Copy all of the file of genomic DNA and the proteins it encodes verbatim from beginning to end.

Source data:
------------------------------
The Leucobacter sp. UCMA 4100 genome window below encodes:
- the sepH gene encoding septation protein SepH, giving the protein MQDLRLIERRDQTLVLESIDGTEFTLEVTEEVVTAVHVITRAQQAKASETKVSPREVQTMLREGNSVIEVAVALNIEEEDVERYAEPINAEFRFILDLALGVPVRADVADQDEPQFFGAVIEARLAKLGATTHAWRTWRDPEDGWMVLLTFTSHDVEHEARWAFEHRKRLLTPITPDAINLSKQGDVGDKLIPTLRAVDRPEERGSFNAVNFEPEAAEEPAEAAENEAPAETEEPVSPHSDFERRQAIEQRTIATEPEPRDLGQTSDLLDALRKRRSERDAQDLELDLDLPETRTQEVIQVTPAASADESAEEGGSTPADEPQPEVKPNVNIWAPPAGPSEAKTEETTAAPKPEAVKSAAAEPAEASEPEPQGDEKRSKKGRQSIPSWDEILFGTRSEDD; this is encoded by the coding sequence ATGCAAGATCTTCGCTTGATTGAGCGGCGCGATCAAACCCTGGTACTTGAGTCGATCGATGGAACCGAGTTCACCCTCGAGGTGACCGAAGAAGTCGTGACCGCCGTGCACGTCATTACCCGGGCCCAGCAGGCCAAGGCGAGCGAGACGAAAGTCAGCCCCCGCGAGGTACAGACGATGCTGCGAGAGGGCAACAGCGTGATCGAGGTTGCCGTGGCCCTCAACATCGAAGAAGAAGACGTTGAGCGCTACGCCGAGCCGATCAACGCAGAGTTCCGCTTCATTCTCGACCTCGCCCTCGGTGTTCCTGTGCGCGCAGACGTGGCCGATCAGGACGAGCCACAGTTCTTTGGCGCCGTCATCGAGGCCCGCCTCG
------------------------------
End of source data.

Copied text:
The Leucobacter sp. UCMA 4100 genome window below encodes:
- the sepH gene encoding septation protein SepH, giving the protein MQDLRLIERRDQTLVLESIDGTEFTLEVTEEVVTAVHVITRAQQAKASETKVSPREVQTMLREGNSVIEVAVALNIEEEDVERYAEPINAEFRFILDLALGVPVRADVADQDEPQFFGAVIEARLAKLGATTHAWRTWRDPEDGWMVLLTFTSHDVEHEARWAFEHRKRLLTPITPDAINLSKQGDVGDKLIPTLRAVDRPEERGSFNAVNFEPEAAEEPAEAAENEAPAETEEPVSPHSDFERRQAIEQRTIATEPEPRDLGQTSDLLDALRKRRSERDAQDLELDLDLPETRTQEVIQVTPAASADESAEEGGSTPADEPQPEVKPNVNIWAPPAGPSEAKTEETTAAPKPEAVKSAAAEPAEASEPEPQGDEKRSKKGRQSIPSWDEILFGTRSEDD; this is encoded by the coding sequence ATGCAAGATCTTCGCTTGATTGAGCGGCGCGATCAAACCCTGGTACTTGAGTCGATCGATGGAACCGAGTTCACCCTCGAGGTGACCGAAGAAGTCGTGACCGCCGTGCACGTCATTACCCGGGCCCAGCAGGCCAAGGCGAGCGAGACGAAAGTCAGCCCCCGCGAGGTACAGACGATGCTGCGAGAGGGCAACAGCGTGATCGAGGTTGCCGTGGCCCTCAACATCGAAGAAGAAGACGTTGAGCGCTACGCCGAGCCGATCAACGCAGAGTTCCGCTTCATTCTCGACCTCGCCCTCGGTGTTCCTGTGCGCGCAGACGTGGCCGATCAGGACGAGCCACAGTTCTTTGGCGCCGTCATCGAGGCCCGCCTCG